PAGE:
- 4,236 registration in Oct. compared to 29, 659 units in Oct. last year
- Plunge in commercial vehicle registrations rings alarm bells
- Import restrictions on vehicles will further slow down economic recovery: JB Securities
- Tax income from vehicle imports likely to fall below Rs.50bn this year compared to Rs.140bn in 2019
Sri Lanka’s vehicle registrations in October crashed to a new record low across the board, including all commercial vehicle categories, due to the economic impact of the second wave of COVID-19 outbreak and import restrictions on personal vehicle imports.
The country had 4,236 units of vehicles registered in October this year, a massive slump compared to 29,659 units registered in October last year, according to data compiled by JB Securities, a Colombo-based equity brokerage and research house.
After total vehicle registrations reaching pre-pandemic levels of 32,123 units in June driven by pent-up demand, Sri Lanka’s vehicle registrations continued to slide mainly due to import restrictions on personal vehicle imports, which was further worsened by the second wave of COVID-19 outbreak in early October.
JB Securities Managing Director Murtaza Jafferjee warned that the current import restrictions in place would further slowdown the county’s economic recovery.
“Transportation is a derived demand; it’s an intermediate activity either in consumption or production. So, by driving its cost up by constricting the vehicle stock, it will further aggravate the current economic crisis. Under the current vehicle ban, even 2-wheelers are banned – how is this justifiable?” he questioned.
He also raised concerns on the merits of the current import control policy in terms of equity.
“If the current ban on vehicles is extended to the medium term, one has to question the merits of this policy in terms of equity for used vehicle prices that have significantly gone up affecting affordability,” he said.
Instead of such polices, he strongly opined that domestic absorption should be managed by tighter monetary policy (higher real interest rates) and fiscal policy (more broad-based taxation), and not by a set of bureaucrats who impose subsequent policy as per their biases, ultimately impacting the economic freedoms of citizens.
The government has suspended personal vehicle imports since March as part of broader controls on non-essential imports to preserve foreign exchange in the backdrop of the economic crisisfueled by COVID-19.
The industry has been seeking clarity on the future status of import controls, urging the government to come up with a concrete timeline as to when and how these import controls would be lifted in order for individual firms to come up with their survival plans during this difficult period.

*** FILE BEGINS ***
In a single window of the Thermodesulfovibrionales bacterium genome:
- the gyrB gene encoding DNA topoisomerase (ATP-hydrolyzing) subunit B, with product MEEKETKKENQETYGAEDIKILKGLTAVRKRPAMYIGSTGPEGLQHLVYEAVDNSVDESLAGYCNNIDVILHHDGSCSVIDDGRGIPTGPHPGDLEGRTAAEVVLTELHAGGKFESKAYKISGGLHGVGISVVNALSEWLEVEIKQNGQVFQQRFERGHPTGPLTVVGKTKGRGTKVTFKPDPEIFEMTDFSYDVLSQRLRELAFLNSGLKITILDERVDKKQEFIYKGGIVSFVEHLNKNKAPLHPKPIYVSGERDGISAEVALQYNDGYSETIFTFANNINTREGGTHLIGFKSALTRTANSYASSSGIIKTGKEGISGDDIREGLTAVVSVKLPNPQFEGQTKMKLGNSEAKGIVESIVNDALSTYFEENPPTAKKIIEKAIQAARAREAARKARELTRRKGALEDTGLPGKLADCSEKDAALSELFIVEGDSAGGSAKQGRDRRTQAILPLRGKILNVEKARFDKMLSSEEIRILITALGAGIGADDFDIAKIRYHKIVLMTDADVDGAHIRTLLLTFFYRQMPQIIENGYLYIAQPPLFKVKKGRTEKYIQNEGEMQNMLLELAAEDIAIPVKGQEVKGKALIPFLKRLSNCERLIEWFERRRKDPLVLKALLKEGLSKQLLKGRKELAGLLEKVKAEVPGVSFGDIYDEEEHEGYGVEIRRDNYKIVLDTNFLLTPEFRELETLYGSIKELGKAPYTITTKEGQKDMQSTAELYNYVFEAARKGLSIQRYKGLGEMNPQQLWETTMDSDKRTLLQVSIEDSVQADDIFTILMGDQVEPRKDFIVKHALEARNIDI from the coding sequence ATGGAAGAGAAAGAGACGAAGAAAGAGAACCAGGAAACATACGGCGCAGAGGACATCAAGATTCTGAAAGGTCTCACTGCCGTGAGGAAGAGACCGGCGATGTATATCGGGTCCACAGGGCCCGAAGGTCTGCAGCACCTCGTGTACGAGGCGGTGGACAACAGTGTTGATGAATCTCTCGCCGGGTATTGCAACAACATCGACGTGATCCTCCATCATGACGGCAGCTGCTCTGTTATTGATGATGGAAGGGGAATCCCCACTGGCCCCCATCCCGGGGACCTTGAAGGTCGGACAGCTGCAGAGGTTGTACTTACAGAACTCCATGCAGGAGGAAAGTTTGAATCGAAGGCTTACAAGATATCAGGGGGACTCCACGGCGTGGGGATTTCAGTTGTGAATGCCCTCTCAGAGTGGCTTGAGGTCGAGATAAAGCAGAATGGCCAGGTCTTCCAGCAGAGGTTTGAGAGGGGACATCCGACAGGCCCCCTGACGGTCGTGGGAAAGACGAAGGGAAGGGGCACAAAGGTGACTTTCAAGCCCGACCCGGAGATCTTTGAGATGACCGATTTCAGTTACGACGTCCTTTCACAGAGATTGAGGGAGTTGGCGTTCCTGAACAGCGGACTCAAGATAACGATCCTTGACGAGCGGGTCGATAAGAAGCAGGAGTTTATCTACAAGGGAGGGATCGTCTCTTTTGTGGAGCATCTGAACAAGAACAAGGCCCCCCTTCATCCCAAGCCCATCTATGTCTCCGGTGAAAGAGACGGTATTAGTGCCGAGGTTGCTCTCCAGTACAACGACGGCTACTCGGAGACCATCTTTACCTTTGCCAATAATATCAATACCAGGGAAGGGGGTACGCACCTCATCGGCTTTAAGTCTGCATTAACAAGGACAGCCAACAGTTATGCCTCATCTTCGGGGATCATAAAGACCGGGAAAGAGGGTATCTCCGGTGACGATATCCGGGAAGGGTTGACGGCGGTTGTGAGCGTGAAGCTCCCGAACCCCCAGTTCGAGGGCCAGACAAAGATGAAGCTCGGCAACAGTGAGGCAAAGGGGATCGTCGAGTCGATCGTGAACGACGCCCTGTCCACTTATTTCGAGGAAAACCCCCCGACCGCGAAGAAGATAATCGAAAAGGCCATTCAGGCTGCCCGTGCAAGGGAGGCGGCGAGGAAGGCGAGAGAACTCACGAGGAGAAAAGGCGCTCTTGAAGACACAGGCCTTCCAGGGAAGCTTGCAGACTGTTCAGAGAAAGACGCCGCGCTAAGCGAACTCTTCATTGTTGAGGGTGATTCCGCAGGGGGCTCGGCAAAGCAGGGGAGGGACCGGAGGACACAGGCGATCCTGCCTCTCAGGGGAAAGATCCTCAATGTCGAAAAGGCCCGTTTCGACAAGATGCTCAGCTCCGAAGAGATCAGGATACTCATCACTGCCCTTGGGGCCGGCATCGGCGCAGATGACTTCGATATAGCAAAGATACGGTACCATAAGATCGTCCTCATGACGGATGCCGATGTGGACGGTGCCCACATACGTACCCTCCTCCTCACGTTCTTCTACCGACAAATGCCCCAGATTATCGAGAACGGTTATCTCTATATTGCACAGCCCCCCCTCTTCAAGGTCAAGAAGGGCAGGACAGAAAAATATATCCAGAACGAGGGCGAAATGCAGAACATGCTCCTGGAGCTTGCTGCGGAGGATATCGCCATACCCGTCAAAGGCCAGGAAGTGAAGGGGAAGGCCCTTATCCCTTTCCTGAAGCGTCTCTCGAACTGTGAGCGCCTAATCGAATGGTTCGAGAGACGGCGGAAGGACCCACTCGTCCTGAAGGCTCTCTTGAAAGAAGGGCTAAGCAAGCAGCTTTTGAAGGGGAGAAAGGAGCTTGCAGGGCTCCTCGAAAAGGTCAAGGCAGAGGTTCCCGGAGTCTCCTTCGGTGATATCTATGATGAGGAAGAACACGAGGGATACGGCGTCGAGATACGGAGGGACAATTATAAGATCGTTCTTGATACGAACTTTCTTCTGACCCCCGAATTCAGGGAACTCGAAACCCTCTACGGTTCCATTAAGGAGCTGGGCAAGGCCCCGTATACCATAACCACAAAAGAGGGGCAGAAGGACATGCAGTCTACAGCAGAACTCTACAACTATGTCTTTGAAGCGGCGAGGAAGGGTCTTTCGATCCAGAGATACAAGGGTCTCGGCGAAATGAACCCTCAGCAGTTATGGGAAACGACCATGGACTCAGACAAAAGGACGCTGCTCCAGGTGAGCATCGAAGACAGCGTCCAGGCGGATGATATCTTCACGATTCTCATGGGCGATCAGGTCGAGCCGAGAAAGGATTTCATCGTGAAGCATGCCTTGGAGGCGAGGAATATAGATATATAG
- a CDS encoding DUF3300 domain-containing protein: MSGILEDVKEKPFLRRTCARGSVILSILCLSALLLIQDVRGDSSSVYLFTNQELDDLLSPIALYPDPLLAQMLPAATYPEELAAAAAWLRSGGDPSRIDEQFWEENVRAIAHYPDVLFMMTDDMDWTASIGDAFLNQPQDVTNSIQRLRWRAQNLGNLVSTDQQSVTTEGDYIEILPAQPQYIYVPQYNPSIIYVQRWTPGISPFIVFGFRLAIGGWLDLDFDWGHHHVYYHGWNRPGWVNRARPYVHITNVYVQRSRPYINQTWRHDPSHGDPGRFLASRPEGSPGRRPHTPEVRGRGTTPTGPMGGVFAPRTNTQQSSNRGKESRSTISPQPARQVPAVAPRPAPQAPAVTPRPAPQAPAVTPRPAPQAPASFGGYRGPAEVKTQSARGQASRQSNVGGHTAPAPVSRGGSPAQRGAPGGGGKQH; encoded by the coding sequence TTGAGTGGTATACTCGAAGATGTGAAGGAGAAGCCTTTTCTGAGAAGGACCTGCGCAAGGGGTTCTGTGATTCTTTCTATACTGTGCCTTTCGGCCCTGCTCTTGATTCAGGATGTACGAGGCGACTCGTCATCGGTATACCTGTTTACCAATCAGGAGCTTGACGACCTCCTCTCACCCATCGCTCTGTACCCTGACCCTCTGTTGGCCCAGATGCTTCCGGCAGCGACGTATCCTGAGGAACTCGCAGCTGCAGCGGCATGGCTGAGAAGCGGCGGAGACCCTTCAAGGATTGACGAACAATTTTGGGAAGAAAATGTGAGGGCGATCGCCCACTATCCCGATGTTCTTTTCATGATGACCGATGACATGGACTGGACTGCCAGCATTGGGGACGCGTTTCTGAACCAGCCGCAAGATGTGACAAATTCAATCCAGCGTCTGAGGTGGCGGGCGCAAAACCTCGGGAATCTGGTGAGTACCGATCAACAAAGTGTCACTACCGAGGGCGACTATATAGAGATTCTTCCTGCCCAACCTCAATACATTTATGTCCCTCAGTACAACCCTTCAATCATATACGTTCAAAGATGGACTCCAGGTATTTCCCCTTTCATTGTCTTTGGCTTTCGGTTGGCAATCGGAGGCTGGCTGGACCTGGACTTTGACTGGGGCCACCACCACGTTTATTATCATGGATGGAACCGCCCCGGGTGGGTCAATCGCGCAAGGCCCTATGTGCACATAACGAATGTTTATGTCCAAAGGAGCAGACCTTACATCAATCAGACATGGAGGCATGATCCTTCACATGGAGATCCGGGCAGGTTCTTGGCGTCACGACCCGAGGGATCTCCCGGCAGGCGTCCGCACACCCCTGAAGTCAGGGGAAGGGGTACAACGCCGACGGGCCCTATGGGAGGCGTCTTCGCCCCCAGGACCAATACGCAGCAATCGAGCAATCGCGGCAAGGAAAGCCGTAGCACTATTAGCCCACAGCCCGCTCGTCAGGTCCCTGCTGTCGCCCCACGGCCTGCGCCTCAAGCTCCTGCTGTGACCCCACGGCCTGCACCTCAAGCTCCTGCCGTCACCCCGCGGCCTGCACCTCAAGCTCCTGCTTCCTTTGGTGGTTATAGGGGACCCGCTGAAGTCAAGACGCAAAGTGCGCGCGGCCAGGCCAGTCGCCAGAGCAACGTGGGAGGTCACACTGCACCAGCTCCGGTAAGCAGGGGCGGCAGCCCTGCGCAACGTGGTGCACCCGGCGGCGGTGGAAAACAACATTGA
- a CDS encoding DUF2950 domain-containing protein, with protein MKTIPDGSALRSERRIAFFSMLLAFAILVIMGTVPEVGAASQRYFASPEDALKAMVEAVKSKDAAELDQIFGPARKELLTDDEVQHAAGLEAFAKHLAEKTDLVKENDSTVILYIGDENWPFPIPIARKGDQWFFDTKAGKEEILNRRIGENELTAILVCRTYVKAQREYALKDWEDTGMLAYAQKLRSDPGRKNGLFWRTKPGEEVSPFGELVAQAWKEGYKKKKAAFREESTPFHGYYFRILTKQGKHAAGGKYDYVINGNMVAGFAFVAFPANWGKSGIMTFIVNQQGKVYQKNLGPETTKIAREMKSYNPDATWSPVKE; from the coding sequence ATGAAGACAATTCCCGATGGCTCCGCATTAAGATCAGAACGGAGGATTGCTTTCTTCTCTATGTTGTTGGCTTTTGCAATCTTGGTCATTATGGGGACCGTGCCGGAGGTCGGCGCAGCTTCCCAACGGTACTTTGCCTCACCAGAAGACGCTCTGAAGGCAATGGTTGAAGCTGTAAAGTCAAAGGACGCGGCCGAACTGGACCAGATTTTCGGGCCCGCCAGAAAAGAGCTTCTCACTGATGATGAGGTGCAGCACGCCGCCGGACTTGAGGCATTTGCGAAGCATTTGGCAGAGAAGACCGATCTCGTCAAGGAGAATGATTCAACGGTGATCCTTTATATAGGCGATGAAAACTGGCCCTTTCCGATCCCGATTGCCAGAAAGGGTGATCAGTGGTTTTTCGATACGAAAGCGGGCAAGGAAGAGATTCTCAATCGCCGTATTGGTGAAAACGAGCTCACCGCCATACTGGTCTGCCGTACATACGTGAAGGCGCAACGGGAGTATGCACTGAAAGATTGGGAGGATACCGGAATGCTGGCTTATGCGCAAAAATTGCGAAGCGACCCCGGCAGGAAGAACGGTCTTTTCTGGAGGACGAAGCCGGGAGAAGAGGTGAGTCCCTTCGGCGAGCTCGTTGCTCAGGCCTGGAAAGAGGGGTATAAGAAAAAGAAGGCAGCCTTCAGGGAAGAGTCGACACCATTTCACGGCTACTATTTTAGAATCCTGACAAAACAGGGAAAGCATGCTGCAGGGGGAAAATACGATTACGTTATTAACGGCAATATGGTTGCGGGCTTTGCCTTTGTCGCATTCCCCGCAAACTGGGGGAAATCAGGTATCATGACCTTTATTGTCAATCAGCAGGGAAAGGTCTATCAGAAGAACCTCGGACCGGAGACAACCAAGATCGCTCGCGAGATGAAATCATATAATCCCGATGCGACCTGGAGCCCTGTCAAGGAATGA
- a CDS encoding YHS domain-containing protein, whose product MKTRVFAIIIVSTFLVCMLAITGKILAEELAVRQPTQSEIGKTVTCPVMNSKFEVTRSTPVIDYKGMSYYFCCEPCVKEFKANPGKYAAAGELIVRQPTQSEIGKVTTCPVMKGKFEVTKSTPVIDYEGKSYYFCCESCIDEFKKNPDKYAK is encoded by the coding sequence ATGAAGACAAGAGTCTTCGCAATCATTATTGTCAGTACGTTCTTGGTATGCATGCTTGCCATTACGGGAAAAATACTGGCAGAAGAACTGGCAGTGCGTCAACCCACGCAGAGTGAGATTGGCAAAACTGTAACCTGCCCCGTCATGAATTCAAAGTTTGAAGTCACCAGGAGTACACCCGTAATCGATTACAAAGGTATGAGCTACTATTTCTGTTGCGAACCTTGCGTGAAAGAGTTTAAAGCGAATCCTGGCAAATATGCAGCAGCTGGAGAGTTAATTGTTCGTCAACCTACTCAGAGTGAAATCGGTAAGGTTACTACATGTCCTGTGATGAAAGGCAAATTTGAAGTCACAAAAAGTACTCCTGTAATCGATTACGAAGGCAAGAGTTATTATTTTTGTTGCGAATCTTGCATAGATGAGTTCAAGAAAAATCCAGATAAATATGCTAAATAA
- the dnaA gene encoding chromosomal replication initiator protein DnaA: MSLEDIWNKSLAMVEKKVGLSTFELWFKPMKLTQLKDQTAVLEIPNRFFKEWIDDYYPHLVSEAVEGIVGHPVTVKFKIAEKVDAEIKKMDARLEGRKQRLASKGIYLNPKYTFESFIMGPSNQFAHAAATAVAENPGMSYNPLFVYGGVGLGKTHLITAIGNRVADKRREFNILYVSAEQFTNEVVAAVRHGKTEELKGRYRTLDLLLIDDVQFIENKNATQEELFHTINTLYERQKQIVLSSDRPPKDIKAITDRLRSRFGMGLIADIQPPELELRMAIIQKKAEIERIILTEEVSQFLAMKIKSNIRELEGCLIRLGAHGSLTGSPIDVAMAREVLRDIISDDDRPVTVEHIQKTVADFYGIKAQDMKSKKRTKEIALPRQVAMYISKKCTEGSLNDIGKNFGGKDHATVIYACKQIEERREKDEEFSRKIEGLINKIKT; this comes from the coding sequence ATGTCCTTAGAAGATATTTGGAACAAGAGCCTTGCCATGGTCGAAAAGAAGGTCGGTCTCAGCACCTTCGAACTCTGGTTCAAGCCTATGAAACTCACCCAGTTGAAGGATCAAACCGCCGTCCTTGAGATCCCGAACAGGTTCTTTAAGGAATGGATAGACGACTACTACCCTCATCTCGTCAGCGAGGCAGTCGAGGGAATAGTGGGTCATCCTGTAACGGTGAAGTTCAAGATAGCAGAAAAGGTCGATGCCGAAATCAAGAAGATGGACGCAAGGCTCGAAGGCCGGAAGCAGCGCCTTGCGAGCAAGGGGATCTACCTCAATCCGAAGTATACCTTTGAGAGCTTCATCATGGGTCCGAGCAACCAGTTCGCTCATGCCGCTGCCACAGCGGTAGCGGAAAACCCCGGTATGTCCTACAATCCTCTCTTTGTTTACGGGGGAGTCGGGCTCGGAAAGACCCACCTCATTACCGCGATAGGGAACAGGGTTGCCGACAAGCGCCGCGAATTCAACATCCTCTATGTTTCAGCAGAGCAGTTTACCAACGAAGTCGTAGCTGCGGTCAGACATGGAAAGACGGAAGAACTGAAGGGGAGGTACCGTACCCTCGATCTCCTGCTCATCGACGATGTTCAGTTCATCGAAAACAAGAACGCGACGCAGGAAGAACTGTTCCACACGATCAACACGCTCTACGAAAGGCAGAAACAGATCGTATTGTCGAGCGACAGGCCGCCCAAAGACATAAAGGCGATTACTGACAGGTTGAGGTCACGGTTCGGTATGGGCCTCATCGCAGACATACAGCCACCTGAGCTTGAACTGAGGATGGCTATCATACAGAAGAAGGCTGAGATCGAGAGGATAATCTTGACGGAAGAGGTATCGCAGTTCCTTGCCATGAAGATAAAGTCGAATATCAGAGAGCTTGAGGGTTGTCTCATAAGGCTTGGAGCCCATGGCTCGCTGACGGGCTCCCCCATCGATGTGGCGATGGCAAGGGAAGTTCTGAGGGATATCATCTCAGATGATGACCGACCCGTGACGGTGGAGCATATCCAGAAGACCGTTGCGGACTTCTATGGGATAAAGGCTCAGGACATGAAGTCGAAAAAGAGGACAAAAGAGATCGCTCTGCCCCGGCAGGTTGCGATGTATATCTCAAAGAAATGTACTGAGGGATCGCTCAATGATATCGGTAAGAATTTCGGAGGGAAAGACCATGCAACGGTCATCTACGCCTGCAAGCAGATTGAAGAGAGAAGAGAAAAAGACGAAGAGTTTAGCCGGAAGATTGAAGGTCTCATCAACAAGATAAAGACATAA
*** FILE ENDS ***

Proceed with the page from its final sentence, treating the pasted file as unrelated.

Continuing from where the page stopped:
According to JB securities, in October, motorcar registrations fell to a mere 148 units compared 550 units in September and 2,512 units a year ago.
The three-wheeler registrations plunged to 19 units in October, down from 93 units in September and 1, 039 units a year ago.
Similarly, registration of two-wheelers recorded 3,128 units in the month significantly down from 9,020 in September and 21,918 registrations one year ago.
In a cautionary development, registrations of all commercial vehicle categories, which remained rather steady during the past few months recorded significant declines in the month, hinting a slowdown in economic activities.
In particular, registrations of hand tractors, large tractors, heavy trucks, medium trucks and light trucks fell by over 45 percent YoY in the month.
Meanwhile, Jafferjee dismissed the government’s claim that the country has sufficient stock of vehicles.
“We are currently witnessing a dirigiste economy that policy makers are justifying due to COVID-19. Vehicles have been categorised as being non-essentials. In the same breadth in the budget for 2021, there is a large allocation towards further expanding the rural road network and new expressways – I find it difficult to reconcile the two conflicting policy objectives. If the argument is that there is already a sufficient stock of vehicles in the country, it does not imply that everyone has a vehicle,” he said.
He urged the government to focus on improving Sri Lanka’s net exports by increasing exports in the export basket through productivity improvements, substituting one type of import by another (e.g. LNG for liquid fuels), targeted import substitution (especially energy – more renewables, fertilizer, dairy) and by setting up new export industries that require tacit knowhow via FDI and diaspora channels, instead of repeating failed policies.
Furthermore, Jafferjee projected that tax income on vehicles is likely to fall below Rs.50 billion this year compared to Rs.140 billion in 2019.
“Can we afford to forgo a highly collectible revenue (border tax) in the midst of a pandemic?” he questioned.